One of the great joys of travelling to faraway places with only one single objective, in this case to photograph birds and nature, is that one can really immerse oneself in the endeavour. At home, or on trips with more objectives, there is always a clock ticking and something else waiting. This wasn’t the case on my Siberian trip.
When we weren’t out on the big SBS caterpillar tour we were based in the unusual town called Ugolnye Kopi – it has been described in an earlier blog entry. The place is absolutely teeming with bird life in the beginning of June; there were several Ruff-leks within walking distance of the hostel. I visited this lek on two occasions, once from the East and once from the West. My approach options were limited by the terrain – from these two sides I could sneak up on the birds by using the relief in the mostly flat tundra area. Both times I was there I spent a couple of hours just lying on my belly with my camera in front of me, enjoying the spectacle, and getting increasingly frustrated by the fact that there was a small knoll on the lek which the birds would invariably be behind when they were fighting, meaning the very great majority of my images had too much vegetation between the camera and the birds – but a few turned out all right.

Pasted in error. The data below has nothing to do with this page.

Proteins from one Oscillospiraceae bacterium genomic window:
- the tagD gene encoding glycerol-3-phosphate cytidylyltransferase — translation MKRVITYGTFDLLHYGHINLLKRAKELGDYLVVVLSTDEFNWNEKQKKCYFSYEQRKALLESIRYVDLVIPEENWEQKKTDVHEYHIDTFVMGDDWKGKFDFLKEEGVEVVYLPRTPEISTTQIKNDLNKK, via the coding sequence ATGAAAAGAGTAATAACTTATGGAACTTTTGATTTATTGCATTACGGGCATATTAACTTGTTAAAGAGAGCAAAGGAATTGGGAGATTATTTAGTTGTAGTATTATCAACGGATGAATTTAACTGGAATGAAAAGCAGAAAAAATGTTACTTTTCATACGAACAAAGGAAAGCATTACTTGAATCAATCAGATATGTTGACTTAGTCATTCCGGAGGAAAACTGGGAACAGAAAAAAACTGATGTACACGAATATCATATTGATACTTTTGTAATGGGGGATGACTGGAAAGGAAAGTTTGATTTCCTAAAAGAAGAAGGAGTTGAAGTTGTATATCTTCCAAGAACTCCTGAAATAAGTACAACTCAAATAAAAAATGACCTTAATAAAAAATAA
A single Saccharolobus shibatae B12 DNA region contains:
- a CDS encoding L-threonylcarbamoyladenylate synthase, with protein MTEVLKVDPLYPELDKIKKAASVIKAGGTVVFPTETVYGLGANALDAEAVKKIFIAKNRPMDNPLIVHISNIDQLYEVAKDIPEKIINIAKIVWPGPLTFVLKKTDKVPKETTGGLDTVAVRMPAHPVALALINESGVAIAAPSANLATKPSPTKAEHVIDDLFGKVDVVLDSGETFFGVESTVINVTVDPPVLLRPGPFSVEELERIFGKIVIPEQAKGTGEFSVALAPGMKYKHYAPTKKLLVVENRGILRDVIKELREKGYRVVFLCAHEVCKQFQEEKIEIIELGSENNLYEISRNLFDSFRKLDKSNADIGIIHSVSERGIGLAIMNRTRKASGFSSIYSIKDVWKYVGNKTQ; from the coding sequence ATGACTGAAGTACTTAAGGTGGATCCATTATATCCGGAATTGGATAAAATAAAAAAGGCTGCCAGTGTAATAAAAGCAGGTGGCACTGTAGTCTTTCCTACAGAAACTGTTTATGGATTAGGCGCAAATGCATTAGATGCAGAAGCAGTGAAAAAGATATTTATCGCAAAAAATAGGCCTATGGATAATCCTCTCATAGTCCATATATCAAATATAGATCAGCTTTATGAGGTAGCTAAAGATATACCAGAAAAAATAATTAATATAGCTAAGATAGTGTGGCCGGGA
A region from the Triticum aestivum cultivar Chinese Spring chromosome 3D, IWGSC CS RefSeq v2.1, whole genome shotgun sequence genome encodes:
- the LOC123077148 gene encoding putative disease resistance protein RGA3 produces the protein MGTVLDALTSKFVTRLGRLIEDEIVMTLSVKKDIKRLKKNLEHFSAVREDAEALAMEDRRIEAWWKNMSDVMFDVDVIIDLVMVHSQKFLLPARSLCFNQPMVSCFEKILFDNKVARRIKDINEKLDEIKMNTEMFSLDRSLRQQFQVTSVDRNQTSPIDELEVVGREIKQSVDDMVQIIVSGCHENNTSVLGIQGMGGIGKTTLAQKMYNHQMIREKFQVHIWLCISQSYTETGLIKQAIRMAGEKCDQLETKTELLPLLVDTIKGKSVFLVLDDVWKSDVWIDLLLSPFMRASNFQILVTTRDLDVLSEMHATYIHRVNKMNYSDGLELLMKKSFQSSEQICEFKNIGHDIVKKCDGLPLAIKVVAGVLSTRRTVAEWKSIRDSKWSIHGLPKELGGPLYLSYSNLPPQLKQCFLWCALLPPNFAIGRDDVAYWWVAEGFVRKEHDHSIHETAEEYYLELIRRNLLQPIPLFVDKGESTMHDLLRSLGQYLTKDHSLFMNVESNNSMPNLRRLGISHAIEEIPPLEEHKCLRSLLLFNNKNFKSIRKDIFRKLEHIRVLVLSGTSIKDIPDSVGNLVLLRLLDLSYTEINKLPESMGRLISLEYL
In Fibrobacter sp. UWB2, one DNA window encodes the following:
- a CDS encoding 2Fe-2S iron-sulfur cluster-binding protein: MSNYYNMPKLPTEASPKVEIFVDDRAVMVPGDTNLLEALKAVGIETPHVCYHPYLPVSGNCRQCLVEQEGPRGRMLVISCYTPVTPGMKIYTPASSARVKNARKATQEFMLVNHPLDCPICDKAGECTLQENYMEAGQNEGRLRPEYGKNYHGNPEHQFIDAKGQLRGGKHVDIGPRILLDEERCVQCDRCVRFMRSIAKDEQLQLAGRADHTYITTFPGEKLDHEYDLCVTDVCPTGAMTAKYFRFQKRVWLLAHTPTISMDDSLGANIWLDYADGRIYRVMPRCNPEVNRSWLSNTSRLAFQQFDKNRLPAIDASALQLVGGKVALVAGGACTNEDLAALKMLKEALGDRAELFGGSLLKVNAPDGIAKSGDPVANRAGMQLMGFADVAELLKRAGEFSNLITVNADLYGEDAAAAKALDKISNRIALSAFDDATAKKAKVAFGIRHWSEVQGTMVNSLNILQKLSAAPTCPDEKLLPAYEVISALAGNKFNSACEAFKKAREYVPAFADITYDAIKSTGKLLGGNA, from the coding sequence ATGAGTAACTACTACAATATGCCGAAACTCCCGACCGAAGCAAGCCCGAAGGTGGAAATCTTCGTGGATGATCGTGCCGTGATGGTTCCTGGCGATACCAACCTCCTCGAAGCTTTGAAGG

The actual spectacle is something of an odd show. The males are on the lek to compete for the right to mate with the females, and hardly bat an eyelid at each other until a girl actually shows up – then the games commence, but with what I interpreted as very little vigour. They are absolutely mute while they play-fight, and to me they don’t appear to take it very seriously. Some scientists have even observed a tendency for the girls to prefer males who are not in this over-the-top breeding plumage, and I don’t blame them – it must be a bit like being attracted to drag queens. And the less conspicuous males, who don’t participate in the play-fighting, certainly have more time to devote to actually wooing the chicks…
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This gallery celebrates the drag-queen nature of the Ruffs on the lek – click on an image to view it in large size, and feel free to share your thoughts on the subject below the actual post.